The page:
Here's to Edward Edwards and Public Libraries
Not the American politician of the 1920s, who ran on the anti-prohibition 'Applejack campaign' in 1920 in New Jersey, went broke in 1929 and who shot himself. May he enjoy eternal rest and all that, but my thoughts tonight are turning to someone much more indirectly important to me.
Edward Edwards was a bricklayer. One of the best men I have ever known, Michael J. Kelly, my great Uncle Mickey, Michael John Joseph Aloycious Patrick Kelly as he sometimes styled himself, who died when I was young, was a brickie. A big John Wayne style man.
Bricklayers fit into my category of decent worthwhile men almost automatically, a bit like US Marines, and have to put themselves out by doing something bad. My lingering affection for Boris Yeltsin doesn't just derive from his bravery in the face of the dying Soviet tyranny, nor the tale of his stupid games with grenades that cost him two fingers--typical brickie stuff that--but also that he was a construction worker.
The Edwards of whom I speak was a construction worker who educated himself in the first half of the nineteenth century. He spent his days in backbreaking labour and then headed off to the Mechanics' Institute to read. To devour books and ideas with all the concentration and hunger of the men I once worked alongside on easy-ride holiday jobs and nightshifts in steelworks and factories and depots in Corby.
Edwards, having educated himself, then associated himself with two campaigns. One, Chartism, was the great 1840s campaign for democracy in the United Kingdom. It was supported by the working classes and the insurgent middle classes and for a brief moment looked like it was going to deliver vibrant change to the British Isles.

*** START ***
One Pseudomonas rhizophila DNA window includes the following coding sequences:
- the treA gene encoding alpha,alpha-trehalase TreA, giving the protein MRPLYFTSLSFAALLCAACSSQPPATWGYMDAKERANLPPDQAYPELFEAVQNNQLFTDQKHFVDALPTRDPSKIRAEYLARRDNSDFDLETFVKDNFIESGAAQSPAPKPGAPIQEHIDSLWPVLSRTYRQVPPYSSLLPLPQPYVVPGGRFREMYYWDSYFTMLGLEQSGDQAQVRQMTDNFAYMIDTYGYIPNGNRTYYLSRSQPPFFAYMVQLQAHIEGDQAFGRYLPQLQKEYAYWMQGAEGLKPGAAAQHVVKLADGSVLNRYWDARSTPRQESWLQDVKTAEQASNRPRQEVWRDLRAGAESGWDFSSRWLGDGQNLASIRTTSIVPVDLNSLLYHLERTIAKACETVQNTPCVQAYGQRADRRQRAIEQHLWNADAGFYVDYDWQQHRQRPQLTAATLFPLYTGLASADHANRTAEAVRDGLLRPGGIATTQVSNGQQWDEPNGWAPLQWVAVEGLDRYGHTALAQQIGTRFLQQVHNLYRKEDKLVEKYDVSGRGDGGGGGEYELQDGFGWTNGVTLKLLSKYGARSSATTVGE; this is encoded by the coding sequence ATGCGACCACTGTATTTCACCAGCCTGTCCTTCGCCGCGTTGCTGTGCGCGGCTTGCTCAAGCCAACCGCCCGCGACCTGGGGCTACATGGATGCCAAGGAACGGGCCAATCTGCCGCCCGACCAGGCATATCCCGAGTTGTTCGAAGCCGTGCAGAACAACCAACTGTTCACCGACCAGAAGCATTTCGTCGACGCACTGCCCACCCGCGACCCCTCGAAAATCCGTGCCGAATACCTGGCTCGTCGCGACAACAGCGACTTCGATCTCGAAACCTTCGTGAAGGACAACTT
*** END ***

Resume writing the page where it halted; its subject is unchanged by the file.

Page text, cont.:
This archipelago has been the swagbag and fortress of global bully boys and hypocrites at the top since the Normans committed their particular theft in 1066,though I guess the Romans offered a precedent. The idea of changing it is in itself uplifting. Possibly pointless, since you can't peel such a deep culture as this away from it peoples, but uplifting anyway.
The Chartist support broke, however, when the middle classes realised that they would have to remedy the ills of Ireland and redistribute land if they were to sustain the coalition. The radical democrats, some of whom were motivated by distaste for Irish issues and Catholicism, found themselves dispersed. The Scottish ones, like Allen Pinkerton, founder of the eponymous Detective Agency, and Andrew Carnegie, made it to America.
Others put their energies into incremental reform. Which is where Edwards comes in. He was, along with two Liberal MPs, William Ewart and Joseph Brotherton, responsible for universalising the provision of public Libraries.
I love those institutions. My father, God rest him, took me to one in Rugby when I was seven. We had moved around the country since the steelworks he had worked at closed in Corby, and ran tough pubs that we would either turn around or see closed. I say we; I feel part of it, since the scary Victorian cellars and closed upper floors of the places we ran in the Midlands, floors or ceilings pounding with music played above or below, and the smells in the morning and the tales of tough criminal clients are a part of me.
Public libraries, of course, predate Edwards. Various orders of monks provided them after a fashion in the 1400s, and cities like Bristol, Lincoln and Norwich asserted their civilisation by building them in the early seventeenth century. Even the Bodleian in Oxford presented itself as a haven for the republic of all the learned, roughly at the same time as it brought forth the first versions of its incredibly uncomfortable chairs.
I remember the first shelf of books I discovered in Rugby Library. It was to the right of the desk and facing the wall furthest from the door on the ground floor. I'm sure that I have written about them before. They were the Target-imprint Doctor Who collection, each book written around a particular theme and the one that in my mind I first lifted was Planet of the Spiders by Terrance Dicks. It was the one in which Jon Pertwee's Doctor sacrificed himself for some broth eating plebs he could have abandoned but didn't, and regenerated according to the prompt of an old Tibetan Rinpoche who turns out to be a Time Lord.